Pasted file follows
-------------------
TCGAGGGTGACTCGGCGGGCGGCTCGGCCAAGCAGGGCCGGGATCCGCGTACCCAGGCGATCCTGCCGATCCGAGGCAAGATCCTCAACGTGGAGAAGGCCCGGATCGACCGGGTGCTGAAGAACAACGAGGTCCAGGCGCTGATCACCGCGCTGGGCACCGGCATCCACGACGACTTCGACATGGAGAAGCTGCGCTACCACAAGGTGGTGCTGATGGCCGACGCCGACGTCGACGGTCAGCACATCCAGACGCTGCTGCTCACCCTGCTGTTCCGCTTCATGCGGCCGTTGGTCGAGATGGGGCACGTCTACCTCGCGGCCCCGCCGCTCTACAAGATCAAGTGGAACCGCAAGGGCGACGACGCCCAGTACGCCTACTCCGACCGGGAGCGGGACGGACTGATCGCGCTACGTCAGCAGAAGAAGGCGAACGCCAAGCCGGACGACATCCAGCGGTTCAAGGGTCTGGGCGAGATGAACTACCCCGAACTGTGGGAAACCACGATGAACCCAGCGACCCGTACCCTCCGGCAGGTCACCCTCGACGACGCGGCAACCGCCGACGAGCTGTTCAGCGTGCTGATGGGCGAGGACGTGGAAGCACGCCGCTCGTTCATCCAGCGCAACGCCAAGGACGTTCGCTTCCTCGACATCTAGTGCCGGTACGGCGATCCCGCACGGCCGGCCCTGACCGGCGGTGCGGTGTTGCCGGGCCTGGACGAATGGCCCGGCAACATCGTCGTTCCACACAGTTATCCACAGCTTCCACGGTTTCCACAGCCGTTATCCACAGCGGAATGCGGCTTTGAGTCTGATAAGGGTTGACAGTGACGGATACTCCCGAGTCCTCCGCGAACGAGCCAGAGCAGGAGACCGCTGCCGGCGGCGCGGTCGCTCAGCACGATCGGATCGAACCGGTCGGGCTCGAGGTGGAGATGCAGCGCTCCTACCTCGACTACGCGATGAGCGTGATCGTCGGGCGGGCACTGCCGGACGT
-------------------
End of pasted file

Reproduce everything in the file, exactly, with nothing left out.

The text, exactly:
TCGAGGGTGACTCGGCGGGCGGCTCGGCCAAGCAGGGCCGGGATCCGCGTACCCAGGCGATCCTGCCGATCCGAGGCAAGATCCTCAACGTGGAGAAGGCCCGGATCGACCGGGTGCTGAAGAACAACGAGGTCCAGGCGCTGATCACCGCGCTGGGCACCGGCATCCACGACGACTTCGACATGGAGAAGCTGCGCTACCACAAGGTGGTGCTGATGGCCGACGCCGACGTCGACGGTCAGCACATCCAGACGCTGCTGCTCACCCTGCTGTTCCGCTTCATGCGGCCGTTGGTCGAGATGGGGCACGTCTACCTCGCGGCCCCGCCGCTCTACAAGATCAAGTGGAACCGCAAGGGCGACGACGCCCAGTACGCCTACTCCGACCGGGAGCGGGACGGACTGATCGCGCTACGTCAGCAGAAGAAGGCGAACGCCAAGCCGGACGACATCCAGCGGTTCAAGGGTCTGGGCGAGATGAACTACCCCGAACTGTGGGAAACCACGATGAACCCAGCGACCCGTACCCTCCGGCAGGTCACCCTCGACGACGCGGCAACCGCCGACGAGCTGTTCAGCGTGCTGATGGGCGAGGACGTGGAAGCACGCCGCTCGTTCATCCAGCGCAACGCCAAGGACGTTCGCTTCCTCGACATCTAGTGCCGGTACGGCGATCCCGCACGGCCGGCCCTGACCGGCGGTGCGGTGTTGCCGGGCCTGGACGAATGGCCCGGCAACATCGTCGTTCCACACAGTTATCCACAGCTTCCACGGTTTCCACAGCCGTTATCCACAGCGGAATGCGGCTTTGAGTCTGATAAGGGTTGACAGTGACGGATACTCCCGAGTCCTCCGCGAACGAGCCAGAGCAGGAGACCGCTGCCGGCGGCGCGGTCGCTCAGCACGATCGGATCGAACCGGTCGGGCTCGAGGTGGAGATGCAGCGCTCCTACCTCGACTACGCGATGAGCGTGATCGTCGGGCGGGCACTGCCGGACGT